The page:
This year, the role of IT and how well leaders have successfully led digital transformation played a major role in judging the HSJ100, writes David Hancock

The HSJ100 is always an interesting process to be part of. It is difficult to compare such a diverse set of people across different parts of the health and care system, because there are few objective criteria available.

However, the discussions between, and points of view of, the panel were illuminating and, perhaps surprisingly, generated a lot more light than heat. This is my third time on the panel and the thing that marked this year’s list of names and many of the discussions we had was around digital transformation, and being from an IT supplier this was gratifying.

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The role of IT and how well leaders have successfully led or enabled transformation is far more important and discussing influencers in these terms or how they provide infrastructure to support transformation gave us a lot to talk about.

Tim Ferris’ ranking in the top 10 came not only from the role he has been brought over to do, but the fact he achieved much as chief executive of Massachusetts General Hospital and vice president of population health at Mass General Brigham Integrated Care System.

With the first question in the recruitment process for the NHS chief executive role apparently about digital transformation, his influence and experience is clearly going to be important as I expect him to be leant on for support and advice as the NHS expects to achieve lasting improvement through the application of IT.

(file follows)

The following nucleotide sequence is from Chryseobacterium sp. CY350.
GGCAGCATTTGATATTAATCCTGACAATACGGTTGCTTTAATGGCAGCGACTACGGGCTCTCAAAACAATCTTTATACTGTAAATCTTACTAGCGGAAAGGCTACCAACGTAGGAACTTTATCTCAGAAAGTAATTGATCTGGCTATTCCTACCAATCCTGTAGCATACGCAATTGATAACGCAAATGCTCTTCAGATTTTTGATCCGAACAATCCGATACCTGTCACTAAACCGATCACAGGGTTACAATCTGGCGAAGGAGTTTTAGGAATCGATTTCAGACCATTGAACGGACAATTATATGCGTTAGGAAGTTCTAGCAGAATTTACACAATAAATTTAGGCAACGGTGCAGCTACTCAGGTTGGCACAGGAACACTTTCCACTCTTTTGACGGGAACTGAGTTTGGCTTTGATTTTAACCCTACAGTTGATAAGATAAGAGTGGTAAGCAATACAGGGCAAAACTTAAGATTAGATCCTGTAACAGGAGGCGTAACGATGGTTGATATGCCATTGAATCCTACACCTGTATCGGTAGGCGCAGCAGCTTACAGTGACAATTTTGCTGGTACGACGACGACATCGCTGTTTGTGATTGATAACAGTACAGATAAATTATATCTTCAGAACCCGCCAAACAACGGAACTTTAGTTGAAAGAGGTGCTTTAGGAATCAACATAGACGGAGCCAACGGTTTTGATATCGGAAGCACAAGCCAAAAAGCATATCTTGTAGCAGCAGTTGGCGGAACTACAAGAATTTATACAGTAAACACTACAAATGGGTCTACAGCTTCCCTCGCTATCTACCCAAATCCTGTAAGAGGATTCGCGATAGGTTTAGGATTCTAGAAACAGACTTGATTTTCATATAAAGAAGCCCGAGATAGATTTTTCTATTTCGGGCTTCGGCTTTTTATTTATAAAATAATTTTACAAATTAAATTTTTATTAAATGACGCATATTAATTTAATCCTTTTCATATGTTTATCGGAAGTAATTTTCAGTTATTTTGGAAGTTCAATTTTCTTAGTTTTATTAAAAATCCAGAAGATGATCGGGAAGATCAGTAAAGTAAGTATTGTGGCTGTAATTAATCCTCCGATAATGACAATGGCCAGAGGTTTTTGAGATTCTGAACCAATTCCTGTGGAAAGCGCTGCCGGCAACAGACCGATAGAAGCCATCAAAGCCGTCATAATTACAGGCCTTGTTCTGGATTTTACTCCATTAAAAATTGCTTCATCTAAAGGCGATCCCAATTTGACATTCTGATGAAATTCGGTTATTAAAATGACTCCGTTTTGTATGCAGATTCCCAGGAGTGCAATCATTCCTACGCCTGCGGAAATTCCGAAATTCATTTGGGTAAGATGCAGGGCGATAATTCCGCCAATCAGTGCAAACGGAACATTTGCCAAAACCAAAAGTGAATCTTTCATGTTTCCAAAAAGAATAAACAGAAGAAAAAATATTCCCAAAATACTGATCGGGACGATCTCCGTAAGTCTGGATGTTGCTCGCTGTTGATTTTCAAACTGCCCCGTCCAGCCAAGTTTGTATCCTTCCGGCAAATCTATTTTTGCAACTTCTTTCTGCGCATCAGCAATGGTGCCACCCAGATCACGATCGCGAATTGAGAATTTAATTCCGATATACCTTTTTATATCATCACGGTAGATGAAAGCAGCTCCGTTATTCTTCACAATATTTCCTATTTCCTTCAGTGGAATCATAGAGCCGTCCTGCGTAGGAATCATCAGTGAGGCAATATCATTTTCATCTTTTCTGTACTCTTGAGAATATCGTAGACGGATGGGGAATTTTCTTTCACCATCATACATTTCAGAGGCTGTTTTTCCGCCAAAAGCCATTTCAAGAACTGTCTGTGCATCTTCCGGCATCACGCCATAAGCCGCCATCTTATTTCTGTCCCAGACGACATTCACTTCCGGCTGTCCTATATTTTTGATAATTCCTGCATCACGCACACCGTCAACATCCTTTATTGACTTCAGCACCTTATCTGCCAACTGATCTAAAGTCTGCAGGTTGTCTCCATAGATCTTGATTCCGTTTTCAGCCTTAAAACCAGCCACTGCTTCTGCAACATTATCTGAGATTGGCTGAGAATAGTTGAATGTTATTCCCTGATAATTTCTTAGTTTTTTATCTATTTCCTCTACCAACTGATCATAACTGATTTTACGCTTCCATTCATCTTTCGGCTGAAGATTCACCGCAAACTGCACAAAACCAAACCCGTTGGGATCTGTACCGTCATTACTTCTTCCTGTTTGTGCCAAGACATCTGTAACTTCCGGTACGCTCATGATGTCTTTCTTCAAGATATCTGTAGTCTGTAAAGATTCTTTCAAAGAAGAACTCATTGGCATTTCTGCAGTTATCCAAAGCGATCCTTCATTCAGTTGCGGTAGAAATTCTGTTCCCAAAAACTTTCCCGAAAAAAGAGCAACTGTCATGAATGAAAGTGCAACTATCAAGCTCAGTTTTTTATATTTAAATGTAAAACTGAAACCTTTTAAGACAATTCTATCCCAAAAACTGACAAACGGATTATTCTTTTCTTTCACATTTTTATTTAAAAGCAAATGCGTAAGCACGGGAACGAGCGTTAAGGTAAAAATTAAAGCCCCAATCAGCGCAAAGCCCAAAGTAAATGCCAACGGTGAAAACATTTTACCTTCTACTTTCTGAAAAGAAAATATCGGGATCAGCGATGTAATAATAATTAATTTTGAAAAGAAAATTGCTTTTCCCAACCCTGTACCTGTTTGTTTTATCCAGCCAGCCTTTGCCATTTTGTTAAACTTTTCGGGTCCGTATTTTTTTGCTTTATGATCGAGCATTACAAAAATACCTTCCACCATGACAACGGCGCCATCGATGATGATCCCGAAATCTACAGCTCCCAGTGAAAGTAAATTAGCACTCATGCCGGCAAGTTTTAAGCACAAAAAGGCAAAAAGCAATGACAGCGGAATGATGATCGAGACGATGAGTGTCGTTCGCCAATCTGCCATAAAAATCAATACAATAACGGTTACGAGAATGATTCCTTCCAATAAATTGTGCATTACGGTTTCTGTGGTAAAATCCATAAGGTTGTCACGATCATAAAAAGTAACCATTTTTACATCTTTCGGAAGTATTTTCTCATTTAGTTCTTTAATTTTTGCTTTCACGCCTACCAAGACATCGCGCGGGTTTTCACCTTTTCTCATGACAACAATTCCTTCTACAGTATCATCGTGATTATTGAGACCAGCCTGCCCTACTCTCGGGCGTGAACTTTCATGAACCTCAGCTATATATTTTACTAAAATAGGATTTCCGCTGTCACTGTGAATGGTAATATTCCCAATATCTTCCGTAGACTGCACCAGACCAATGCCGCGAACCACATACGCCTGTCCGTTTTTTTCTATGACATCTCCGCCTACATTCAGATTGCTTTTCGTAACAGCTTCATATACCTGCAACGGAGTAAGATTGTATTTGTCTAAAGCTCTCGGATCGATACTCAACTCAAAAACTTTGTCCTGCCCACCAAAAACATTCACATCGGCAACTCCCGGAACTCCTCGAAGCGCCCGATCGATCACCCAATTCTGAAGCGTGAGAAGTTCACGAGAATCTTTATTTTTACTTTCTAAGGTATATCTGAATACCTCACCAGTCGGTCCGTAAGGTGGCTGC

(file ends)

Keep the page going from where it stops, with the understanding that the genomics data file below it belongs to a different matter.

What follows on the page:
Serious discussion was made about the inclusion of Simon Bolton, chief executive of NHS Digital and Matthew Gould, chief executive of NHSX. It may come as no surprise that there is still confusion even amongst the judges on the difference between the two organisations.

What was more telling was a discussion on the respective CEOs backgrounds and management styles, and whilst both clearly have their strengths, the feeling that Mr Bolton’s experience as an international CIO working in fast moving and adaptive industry (eg car manufacturing) where digital transformation has existed for 20 years would stand him in greater stead for the organisation he is leading.

I for one am extremely encouraged by how he talks about the need for real collaboration and co-production and how he “shows” and not just “tells” people what he wants, and this cultural change should bring huge benefits to staff in NHS Digital and to the service as a whole. I truly hope we see it: it is long overdue.

Also read:

HSJ100: The government is back

HSJ80 full list: The most influential people in health

HSJ100: Judges

HSJ100: The wildcards



HSJ100: Government is back